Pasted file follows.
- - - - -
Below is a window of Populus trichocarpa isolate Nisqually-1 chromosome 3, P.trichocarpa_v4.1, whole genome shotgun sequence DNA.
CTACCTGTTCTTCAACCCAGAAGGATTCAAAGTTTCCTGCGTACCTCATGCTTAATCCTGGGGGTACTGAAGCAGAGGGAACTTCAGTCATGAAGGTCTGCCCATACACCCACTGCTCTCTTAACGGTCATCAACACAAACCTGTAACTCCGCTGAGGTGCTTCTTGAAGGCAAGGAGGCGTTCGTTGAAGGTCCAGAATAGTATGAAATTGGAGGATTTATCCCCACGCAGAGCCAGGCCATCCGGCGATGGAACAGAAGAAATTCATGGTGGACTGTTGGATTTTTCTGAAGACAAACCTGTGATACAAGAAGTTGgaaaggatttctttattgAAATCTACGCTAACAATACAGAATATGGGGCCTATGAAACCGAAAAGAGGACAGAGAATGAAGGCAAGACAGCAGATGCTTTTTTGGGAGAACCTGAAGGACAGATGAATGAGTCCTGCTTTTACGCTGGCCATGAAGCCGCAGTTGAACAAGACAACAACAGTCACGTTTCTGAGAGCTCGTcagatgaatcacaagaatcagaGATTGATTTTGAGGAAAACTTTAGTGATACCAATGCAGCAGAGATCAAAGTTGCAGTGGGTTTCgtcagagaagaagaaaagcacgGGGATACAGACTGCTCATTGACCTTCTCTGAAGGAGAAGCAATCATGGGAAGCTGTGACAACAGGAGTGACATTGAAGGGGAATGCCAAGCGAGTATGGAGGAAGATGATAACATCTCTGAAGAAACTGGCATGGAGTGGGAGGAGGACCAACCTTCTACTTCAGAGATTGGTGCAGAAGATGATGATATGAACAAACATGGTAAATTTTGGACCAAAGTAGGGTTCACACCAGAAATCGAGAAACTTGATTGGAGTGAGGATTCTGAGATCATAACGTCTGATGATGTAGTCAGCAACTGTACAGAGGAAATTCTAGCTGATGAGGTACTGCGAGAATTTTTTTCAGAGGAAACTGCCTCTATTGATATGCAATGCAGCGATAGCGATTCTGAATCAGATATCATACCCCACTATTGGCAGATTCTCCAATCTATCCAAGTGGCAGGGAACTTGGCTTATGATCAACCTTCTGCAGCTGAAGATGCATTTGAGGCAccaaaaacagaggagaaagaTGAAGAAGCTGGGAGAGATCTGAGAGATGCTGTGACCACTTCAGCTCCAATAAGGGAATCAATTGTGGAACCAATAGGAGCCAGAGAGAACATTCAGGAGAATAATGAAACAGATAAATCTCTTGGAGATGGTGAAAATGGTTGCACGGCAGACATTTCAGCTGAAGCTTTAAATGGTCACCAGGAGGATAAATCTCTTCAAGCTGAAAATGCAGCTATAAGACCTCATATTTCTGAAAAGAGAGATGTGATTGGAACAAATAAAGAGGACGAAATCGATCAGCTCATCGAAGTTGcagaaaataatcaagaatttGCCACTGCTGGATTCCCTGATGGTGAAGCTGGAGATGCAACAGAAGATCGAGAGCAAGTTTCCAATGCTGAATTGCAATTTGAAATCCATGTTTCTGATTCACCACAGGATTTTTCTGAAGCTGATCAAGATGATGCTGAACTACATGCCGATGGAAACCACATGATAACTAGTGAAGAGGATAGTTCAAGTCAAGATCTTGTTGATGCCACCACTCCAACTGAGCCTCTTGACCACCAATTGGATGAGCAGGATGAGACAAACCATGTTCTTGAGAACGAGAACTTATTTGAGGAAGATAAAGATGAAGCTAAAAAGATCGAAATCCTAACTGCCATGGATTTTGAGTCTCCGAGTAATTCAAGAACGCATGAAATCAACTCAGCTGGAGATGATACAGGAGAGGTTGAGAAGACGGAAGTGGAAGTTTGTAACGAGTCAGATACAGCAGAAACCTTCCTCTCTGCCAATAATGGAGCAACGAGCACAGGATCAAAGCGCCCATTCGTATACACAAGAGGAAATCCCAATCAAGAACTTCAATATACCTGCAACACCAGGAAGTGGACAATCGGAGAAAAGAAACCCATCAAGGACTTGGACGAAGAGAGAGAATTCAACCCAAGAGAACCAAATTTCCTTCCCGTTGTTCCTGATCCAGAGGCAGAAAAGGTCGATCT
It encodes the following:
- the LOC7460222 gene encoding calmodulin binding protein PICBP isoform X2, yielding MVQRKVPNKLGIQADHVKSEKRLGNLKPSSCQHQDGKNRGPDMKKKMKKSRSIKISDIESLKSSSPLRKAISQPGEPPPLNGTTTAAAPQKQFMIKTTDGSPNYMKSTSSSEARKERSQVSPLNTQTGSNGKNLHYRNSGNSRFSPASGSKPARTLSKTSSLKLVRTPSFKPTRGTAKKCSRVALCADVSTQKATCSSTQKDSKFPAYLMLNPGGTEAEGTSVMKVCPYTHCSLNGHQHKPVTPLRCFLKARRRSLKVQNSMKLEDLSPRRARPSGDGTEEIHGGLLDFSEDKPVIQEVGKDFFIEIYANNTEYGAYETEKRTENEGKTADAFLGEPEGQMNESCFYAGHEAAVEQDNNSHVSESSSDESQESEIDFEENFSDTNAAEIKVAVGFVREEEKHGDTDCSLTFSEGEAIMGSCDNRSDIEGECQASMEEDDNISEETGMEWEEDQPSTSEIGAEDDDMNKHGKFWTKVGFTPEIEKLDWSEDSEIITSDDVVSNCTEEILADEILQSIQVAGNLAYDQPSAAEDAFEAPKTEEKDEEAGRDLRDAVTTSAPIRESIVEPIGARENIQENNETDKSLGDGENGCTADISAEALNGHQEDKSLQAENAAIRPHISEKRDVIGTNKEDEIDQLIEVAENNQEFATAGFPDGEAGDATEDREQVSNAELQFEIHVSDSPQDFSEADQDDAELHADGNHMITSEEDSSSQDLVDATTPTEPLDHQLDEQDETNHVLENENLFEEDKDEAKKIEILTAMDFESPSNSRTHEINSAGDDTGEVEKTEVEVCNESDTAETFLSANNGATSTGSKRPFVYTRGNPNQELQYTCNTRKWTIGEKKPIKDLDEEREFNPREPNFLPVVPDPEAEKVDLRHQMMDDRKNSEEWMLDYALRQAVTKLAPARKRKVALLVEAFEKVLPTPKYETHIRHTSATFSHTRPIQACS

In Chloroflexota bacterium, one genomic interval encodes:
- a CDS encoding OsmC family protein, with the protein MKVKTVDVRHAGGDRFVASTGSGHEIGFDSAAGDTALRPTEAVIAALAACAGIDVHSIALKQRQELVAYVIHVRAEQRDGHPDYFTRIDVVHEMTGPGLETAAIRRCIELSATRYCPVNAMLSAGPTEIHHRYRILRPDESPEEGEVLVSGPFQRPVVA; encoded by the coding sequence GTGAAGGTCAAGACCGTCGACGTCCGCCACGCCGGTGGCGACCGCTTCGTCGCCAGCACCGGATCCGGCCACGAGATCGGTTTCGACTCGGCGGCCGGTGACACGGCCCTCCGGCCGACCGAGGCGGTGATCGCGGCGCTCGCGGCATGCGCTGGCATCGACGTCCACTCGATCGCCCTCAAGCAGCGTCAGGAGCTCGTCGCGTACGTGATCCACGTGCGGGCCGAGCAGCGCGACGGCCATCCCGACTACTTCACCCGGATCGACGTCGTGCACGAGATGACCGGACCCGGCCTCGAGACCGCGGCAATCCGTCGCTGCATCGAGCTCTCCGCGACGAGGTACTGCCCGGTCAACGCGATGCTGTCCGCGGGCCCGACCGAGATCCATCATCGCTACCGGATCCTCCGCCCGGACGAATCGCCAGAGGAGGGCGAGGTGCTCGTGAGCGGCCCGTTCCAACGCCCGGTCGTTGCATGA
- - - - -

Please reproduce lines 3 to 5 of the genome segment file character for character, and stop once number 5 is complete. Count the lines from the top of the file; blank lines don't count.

It encodes the following:
- the LOC7460222 gene encoding calmodulin binding protein PICBP isoform X2, yielding MVQRKVPNKLGIQADHVKSEKRLGNLKPSSCQHQDGKNRGPDMKKKMKKSRSIKISDIESLKSSSPLRKAISQPGEPPPLNGTTTAAAPQKQFMIKTTDGSPNYMKSTSSSEARKERSQVSPLNTQTGSNGKNLHYRNSGNSRFSPASGSKPARTLSKTSSLKLVRTPSFKPTRGTAKKCSRVALCADVSTQKATCSSTQKDSKFPAYLMLNPGGTEAEGTSVMKVCPYTHCSLNGHQHKPVTPLRCFLKARRRSLKVQNSMKLEDLSPRRARPSGDGTEEIHGGLLDFSEDKPVIQEVGKDFFIEIYANNTEYGAYETEKRTENEGKTADAFLGEPEGQMNESCFYAGHEAAVEQDNNSHVSESSSDESQESEIDFEENFSDTNAAEIKVAVGFVREEEKHGDTDCSLTFSEGEAIMGSCDNRSDIEGECQASMEEDDNISEETGMEWEEDQPSTSEIGAEDDDMNKHGKFWTKVGFTPEIEKLDWSEDSEIITSDDVVSNCTEEILADEILQSIQVAGNLAYDQPSAAEDAFEAPKTEEKDEEAGRDLRDAVTTSAPIRESIVEPIGARENIQENNETDKSLGDGENGCTADISAEALNGHQEDKSLQAENAAIRPHISEKRDVIGTNKEDEIDQLIEVAENNQEFATAGFPDGEAGDATEDREQVSNAELQFEIHVSDSPQDFSEADQDDAELHADGNHMITSEEDSSSQDLVDATTPTEPLDHQLDEQDETNHVLENENLFEEDKDEAKKIEILTAMDFESPSNSRTHEINSAGDDTGEVEKTEVEVCNESDTAETFLSANNGATSTGSKRPFVYTRGNPNQELQYTCNTRKWTIGEKKPIKDLDEEREFNPREPNFLPVVPDPEAEKVDLRHQMMDDRKNSEEWMLDYALRQAVTKLAPARKRKVALLVEAFEKVLPTPKYETHIRHTSATFSHTRPIQACS

In Chloroflexota bacterium, one genomic interval encodes: